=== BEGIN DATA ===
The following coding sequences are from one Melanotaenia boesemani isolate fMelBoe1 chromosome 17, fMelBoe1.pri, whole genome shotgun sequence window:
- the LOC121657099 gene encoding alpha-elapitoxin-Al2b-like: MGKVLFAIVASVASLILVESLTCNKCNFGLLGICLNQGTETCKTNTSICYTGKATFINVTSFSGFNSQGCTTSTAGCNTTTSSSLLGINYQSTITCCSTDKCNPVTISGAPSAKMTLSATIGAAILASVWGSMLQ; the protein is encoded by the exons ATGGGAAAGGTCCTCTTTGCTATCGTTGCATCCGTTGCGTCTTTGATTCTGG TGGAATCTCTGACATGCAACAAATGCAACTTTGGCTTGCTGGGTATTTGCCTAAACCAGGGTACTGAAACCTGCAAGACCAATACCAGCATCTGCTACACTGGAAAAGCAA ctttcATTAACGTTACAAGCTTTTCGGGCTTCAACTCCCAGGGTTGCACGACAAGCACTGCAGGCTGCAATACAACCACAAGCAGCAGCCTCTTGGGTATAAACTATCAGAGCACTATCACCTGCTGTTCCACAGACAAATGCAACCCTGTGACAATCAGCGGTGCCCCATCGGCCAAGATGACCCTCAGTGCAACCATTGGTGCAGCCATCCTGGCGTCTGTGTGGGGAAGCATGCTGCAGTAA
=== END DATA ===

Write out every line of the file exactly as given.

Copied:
The following coding sequences are from one Melanotaenia boesemani isolate fMelBoe1 chromosome 17, fMelBoe1.pri, whole genome shotgun sequence window:
- the LOC121657099 gene encoding alpha-elapitoxin-Al2b-like: MGKVLFAIVASVASLILVESLTCNKCNFGLLGICLNQGTETCKTNTSICYTGKATFINVTSFSGFNSQGCTTSTAGCNTTTSSSLLGINYQSTITCCSTDKCNPVTISGAPSAKMTLSATIGAAILASVWGSMLQ; the protein is encoded by the exons ATGGGAAAGGTCCTCTTTGCTATCGTTGCATCCGTTGCGTCTTTGATTCTGG TGGAATCTCTGACATGCAACAAATGCAACTTTGGCTTGCTGGGTATTTGCCTAAACCAGGGTACTGAAACCTGCAAGACCAATACCAGCATCTGCTACACTGGAAAAGCAA ctttcATTAACGTTACAAGCTTTTCGGGCTTCAACTCCCAGGGTTGCACGACAAGCACTGCAGGCTGCAATACAACCACAAGCAGCAGCCTCTTGGGTATAAACTATCAGAGCACTATCACCTGCTGTTCCACAGACAAATGCAACCCTGTGACAATCAGCGGTGCCCCATCGGCCAAGATGACCCTCAGTGCAACCATTGGTGCAGCCATCCTGGCGTCTGTGTGGGGAAGCATGCTGCAGTAA